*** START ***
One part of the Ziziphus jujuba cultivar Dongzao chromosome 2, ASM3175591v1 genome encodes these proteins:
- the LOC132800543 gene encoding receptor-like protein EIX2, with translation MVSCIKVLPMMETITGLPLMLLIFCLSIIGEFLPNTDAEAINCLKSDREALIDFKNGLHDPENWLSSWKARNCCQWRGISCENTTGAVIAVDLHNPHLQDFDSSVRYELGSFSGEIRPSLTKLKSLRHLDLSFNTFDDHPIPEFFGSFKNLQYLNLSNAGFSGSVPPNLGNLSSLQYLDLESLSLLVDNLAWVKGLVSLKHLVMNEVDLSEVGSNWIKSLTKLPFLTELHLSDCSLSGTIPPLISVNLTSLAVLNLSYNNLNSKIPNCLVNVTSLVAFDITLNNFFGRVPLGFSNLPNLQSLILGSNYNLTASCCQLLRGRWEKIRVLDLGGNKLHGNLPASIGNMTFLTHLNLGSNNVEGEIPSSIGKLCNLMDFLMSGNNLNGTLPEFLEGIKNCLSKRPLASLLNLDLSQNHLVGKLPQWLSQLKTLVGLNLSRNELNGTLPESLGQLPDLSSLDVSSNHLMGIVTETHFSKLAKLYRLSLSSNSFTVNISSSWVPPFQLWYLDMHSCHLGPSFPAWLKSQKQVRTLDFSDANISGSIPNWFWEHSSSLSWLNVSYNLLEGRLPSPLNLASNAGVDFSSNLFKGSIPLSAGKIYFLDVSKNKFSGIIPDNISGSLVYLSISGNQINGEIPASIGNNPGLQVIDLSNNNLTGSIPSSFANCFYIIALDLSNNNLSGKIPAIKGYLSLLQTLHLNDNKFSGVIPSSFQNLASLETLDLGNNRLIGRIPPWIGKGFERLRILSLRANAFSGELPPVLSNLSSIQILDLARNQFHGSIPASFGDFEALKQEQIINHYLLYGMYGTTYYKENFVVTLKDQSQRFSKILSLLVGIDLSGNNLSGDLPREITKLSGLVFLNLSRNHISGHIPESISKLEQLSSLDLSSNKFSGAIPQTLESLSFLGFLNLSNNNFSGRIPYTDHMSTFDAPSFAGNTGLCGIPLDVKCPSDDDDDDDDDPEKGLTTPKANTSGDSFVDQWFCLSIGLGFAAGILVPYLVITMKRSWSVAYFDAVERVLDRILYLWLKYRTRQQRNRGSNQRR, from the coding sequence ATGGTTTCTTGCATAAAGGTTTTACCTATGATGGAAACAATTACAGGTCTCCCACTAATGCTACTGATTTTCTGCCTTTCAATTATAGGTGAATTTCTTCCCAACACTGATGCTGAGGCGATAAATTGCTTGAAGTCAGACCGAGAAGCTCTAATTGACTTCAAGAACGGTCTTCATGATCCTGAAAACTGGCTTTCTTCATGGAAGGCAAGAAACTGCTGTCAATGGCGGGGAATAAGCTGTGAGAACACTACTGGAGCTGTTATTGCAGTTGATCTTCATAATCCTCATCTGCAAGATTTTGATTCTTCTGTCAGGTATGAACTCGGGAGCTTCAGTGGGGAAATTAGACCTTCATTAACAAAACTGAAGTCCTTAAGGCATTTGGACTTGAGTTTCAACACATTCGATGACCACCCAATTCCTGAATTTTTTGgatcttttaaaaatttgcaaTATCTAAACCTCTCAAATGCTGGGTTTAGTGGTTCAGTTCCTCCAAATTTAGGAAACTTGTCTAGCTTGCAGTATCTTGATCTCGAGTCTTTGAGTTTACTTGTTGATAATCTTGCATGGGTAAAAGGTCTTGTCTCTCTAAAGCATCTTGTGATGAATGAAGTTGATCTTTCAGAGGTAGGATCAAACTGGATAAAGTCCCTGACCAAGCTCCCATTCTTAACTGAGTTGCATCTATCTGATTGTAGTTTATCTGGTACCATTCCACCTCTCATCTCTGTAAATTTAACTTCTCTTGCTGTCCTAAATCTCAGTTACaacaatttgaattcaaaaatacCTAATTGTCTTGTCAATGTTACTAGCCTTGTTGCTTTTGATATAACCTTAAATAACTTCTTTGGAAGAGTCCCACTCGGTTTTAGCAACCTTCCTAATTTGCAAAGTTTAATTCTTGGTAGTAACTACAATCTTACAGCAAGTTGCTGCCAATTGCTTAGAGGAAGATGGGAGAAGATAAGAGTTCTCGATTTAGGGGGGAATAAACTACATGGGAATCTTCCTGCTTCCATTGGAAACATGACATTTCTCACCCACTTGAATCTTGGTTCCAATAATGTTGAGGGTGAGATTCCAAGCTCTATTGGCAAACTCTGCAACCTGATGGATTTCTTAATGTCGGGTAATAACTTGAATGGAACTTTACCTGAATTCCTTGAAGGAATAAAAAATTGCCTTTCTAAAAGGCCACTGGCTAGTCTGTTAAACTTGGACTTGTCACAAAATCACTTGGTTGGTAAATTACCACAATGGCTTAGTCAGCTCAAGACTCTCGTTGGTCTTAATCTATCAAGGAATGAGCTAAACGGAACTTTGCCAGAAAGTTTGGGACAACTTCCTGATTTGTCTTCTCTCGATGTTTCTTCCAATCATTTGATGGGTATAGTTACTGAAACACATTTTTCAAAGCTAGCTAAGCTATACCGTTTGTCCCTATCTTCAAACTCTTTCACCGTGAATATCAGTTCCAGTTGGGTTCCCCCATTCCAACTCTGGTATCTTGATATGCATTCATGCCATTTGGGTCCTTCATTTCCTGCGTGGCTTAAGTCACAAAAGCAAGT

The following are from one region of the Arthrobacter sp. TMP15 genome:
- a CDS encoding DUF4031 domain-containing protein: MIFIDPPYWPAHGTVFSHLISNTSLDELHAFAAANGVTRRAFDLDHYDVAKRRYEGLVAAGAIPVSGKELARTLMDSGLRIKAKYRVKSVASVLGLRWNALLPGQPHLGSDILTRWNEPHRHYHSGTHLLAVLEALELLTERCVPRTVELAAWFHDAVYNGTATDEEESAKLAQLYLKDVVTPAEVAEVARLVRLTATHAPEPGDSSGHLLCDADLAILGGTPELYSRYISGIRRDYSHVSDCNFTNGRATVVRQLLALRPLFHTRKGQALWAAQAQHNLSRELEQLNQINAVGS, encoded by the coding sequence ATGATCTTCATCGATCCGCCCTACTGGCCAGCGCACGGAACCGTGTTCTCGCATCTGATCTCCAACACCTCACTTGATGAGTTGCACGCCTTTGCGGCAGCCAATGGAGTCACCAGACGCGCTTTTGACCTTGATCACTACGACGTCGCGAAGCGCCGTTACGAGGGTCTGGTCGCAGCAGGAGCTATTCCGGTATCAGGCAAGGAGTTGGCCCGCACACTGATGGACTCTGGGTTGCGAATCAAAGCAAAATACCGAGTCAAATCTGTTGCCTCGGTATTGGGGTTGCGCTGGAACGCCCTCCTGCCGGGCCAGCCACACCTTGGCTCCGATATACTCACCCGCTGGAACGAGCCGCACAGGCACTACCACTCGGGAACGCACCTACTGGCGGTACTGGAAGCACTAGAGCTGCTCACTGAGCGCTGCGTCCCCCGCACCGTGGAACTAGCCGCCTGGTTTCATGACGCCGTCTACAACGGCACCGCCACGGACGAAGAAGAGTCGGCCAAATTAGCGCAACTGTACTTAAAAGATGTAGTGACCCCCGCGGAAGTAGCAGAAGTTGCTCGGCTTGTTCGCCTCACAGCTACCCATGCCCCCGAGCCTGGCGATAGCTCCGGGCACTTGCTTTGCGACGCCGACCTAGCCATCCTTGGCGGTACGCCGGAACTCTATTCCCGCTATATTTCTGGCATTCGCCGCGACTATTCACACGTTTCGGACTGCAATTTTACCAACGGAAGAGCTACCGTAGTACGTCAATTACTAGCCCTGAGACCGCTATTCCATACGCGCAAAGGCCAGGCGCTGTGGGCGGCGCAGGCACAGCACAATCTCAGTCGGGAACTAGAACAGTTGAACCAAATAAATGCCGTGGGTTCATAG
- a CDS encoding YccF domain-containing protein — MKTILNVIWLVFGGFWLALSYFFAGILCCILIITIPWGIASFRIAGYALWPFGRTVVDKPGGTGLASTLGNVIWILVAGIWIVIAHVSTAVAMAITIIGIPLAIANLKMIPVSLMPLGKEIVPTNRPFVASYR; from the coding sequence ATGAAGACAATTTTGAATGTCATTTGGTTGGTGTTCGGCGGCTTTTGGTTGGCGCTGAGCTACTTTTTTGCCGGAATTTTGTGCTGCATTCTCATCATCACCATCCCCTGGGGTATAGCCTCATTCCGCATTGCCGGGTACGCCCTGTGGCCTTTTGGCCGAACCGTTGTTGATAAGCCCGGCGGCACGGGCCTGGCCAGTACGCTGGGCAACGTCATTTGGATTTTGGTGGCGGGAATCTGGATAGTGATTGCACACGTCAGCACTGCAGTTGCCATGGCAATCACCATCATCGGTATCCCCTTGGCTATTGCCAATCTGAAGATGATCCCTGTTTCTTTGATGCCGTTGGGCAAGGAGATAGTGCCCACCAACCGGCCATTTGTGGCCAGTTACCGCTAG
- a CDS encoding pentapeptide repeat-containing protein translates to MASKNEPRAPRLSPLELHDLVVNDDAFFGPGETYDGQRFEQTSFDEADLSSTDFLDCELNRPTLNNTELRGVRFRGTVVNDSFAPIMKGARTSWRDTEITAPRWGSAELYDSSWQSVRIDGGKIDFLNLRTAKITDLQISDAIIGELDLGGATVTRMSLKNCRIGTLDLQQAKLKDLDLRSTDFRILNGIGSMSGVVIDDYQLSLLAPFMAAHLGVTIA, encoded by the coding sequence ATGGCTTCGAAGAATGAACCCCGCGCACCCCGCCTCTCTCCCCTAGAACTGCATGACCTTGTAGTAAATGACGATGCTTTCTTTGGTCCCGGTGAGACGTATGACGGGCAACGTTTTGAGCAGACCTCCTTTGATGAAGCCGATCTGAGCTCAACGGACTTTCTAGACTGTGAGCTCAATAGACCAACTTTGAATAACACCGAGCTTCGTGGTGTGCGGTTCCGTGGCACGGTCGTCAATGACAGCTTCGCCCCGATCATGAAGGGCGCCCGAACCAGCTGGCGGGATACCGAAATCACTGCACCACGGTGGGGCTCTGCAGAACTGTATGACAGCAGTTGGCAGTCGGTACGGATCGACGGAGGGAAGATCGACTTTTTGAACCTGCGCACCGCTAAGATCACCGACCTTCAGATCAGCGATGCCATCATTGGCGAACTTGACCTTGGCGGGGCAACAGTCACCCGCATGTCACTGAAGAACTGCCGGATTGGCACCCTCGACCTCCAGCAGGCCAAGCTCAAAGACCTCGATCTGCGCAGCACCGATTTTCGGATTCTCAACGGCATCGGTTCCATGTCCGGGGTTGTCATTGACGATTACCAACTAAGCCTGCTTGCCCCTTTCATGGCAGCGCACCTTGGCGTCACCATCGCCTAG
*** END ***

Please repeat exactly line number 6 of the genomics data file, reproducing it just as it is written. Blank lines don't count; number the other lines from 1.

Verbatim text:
- a CDS encoding pentapeptide repeat-containing protein translates to MASKNEPRAPRLSPLELHDLVVNDDAFFGPGETYDGQRFEQTSFDEADLSSTDFLDCELNRPTLNNTELRGVRFRGTVVNDSFAPIMKGARTSWRDTEITAPRWGSAELYDSSWQSVRIDGGKIDFLNLRTAKITDLQISDAIIGELDLGGATVTRMSLKNCRIGTLDLQQAKLKDLDLRSTDFRILNGIGSMSGVVIDDYQLSLLAPFMAAHLGVTIA, encoded by the coding sequence ATGGCTTCGAAGAATGAACCCCGCGCACCCCGCCTCTCTCCCCTAGAACTGCATGACCTTGTAGTAAATGACGATGCTTTCTTTGGTCCCGGTGAGACGTATGACGGGCAACGTTTTGAGCAGACCTCCTTTGATGAAGCCGATCTGAGCTCAACGGACTTTCTAGACTGTGAGCTCAATAGACCAACTTTGAATAACACCGAGCTTCGTGGTGTGCGGTTCCGTGGCACGGTCGTCAATGACAGCTTCGCCCCGATCATGAAGGGCGCCCGAACCAGCTGGCGGGATACCGAAATCACTGCACCACGGTGGGGCTCTGCAGAACTGTATGACAGCAGTTGGCAGTCGGTACGGATCGACGGAGGGAAGATCGACTTTTTGAACCTGCGCACCGCTAAGATCACCGACCTTCAGATCAGCGATGCCATCATTGGCGAACTTGACCTTGGCGGGGCAACAGTCACCCGCATGTCACTGAAGAACTGCCGGATTGGCACCCTCGACCTCCAGCAGGCCAAGCTCAAAGACCTCGATCTGCGCAGCACCGATTTTCGGATTCTCAACGGCATCGGTTCCATGTCCGGGGTTGTCATTGACGATTACCAACTAAGCCTGCTTGCCCCTTTCATGGCAGCGCACCTTGGCGTCACCATCGCCTAG